A blank canvas serves as the start of nearly every painting. Ripe with potential, it’s full of possibilities and promise, just waiting for the artist to make their distinctive mark upon it and the world. But what if the completed artwork is itself a blank canvas?

Recently, in Denmark, artist Jens Haaning took the relationship between art and social commentary to the next level by submitting two empty canvases to a Danish museum. Originally paid approximately $84,000 to create new works of modern art, Haaning instead submitted the two blank canvases titled “Take the Money and Run,” insisting that they are a commentary on poor wages.

However, The Kunsten Museum of Modern Art begs to differ, arguing that Haaning didn’t fulfill his contract to deliver the art and return the money, though they have since displayed the pieces as part of their exhibition dubbed “Work It Out,” itself a larger exploration of people and their relationship with work.

The ensuing controversy has sparked debates over Haaning’s methods. Did he, in fact, create anything? Is the statement itself the art? Or did he simply, as his canvases suggest, take the money and run?

The commission from the Kunsten Museum was part of an agreement with Haaning, and the money (more than half a million kroner) was intended to be framed as a reprise on one of the artist’s earlier works, “En Gennemsnitlig Dansk Årsindkomst.” Translated as “An Average Danish Annual Income, 2010” that piece consisted of around 280 banknotes, approximately $53,000 USD. The work was displayed alongside a second piece illustrating the annual income in Austria, and was itself controversial at the time, as viewers and critics alike were both enthralled and somewhat mystified by the seemingly ambiguous nature of the pair. Was the material representation of annual income meant as a commentary on wage gaps in Denmark (and the European Union at large)? Or was it simply a way to shock viewers through a garish display of money in its physical form?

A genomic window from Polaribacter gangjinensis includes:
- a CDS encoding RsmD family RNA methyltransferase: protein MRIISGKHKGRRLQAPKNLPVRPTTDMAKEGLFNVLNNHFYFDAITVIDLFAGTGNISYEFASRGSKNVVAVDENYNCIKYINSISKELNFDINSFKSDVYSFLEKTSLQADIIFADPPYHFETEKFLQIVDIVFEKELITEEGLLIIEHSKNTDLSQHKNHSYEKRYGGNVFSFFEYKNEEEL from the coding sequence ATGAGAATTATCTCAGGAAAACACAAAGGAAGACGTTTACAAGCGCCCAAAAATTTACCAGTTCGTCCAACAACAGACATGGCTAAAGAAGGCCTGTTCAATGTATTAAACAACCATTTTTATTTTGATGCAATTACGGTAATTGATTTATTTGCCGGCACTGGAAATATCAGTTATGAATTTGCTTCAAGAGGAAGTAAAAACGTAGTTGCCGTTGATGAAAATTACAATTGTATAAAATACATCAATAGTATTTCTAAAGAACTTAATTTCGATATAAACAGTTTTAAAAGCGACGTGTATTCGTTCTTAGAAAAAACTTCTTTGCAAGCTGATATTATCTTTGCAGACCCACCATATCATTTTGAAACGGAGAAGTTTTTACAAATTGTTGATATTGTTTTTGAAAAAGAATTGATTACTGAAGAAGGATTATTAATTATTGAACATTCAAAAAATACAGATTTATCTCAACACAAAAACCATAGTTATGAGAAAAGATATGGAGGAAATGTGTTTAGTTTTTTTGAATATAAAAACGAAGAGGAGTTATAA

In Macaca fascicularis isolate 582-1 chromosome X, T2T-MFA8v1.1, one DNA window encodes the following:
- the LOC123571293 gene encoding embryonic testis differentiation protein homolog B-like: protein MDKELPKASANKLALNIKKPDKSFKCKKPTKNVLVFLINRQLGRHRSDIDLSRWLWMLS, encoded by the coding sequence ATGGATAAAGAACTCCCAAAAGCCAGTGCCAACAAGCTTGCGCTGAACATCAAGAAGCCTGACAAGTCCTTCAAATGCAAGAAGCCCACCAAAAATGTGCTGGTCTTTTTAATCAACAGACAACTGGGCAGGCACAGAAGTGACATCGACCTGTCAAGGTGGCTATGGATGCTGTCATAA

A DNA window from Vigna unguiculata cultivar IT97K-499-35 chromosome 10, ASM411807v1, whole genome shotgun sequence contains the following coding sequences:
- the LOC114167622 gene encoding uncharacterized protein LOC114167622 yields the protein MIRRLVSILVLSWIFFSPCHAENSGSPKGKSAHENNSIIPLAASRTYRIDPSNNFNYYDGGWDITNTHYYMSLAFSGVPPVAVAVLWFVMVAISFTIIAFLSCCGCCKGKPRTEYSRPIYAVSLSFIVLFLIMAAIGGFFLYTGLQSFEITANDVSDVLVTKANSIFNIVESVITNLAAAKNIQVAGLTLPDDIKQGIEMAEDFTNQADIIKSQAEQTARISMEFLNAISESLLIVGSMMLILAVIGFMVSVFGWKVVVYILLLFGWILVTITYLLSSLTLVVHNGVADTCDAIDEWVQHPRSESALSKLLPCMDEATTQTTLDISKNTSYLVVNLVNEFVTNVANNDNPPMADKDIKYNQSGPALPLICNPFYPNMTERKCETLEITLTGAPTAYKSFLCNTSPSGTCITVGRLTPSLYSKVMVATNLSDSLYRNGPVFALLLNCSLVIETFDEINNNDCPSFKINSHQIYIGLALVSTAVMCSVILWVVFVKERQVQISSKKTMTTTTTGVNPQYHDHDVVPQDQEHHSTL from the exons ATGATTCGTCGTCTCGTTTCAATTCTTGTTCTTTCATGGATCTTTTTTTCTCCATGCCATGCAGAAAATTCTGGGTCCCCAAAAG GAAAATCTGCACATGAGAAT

Either way, the pieces did spark interest and debate. This, paired with Haaning’s reputation for dynamic modern art that raises larger societal, cultural, and political questions, was enough for the Kunsten to provide him the dough with the goal of creating a reprisal of his earlier work for their “Work It Out” exhibition.

Though there were mixed reactions to the blank canvasses, those at Kunsten do admit that Haaning’s work was provocative. “It wasn’t what we had agreed on in the contract, but we got new and interesting art,” Kunsten CEO Lasse Andersson admitted in a recent exchange with NPR.

For his part, Haaning was transparent in his messaging. Unlike his previous money-laden pieces, “Take the Money and Run” did not lack ambiguity. “The work is that I have taken their money,” he states. Through the blank canvasses, he wanted to comment on his own work situation as an artist, and on the “miserable working conditions” whereby he alleges he would have actually had to pay money out of this own pocket to recreate his own work for the Kunsten. Though the museum disagrees, the piece has certainly stirred controversy within the art community, both in Denmark and throughout the world, reinforcing the power of art as a successful and effective way to shape perceptions and opinions. Even if it is just a blank canvas.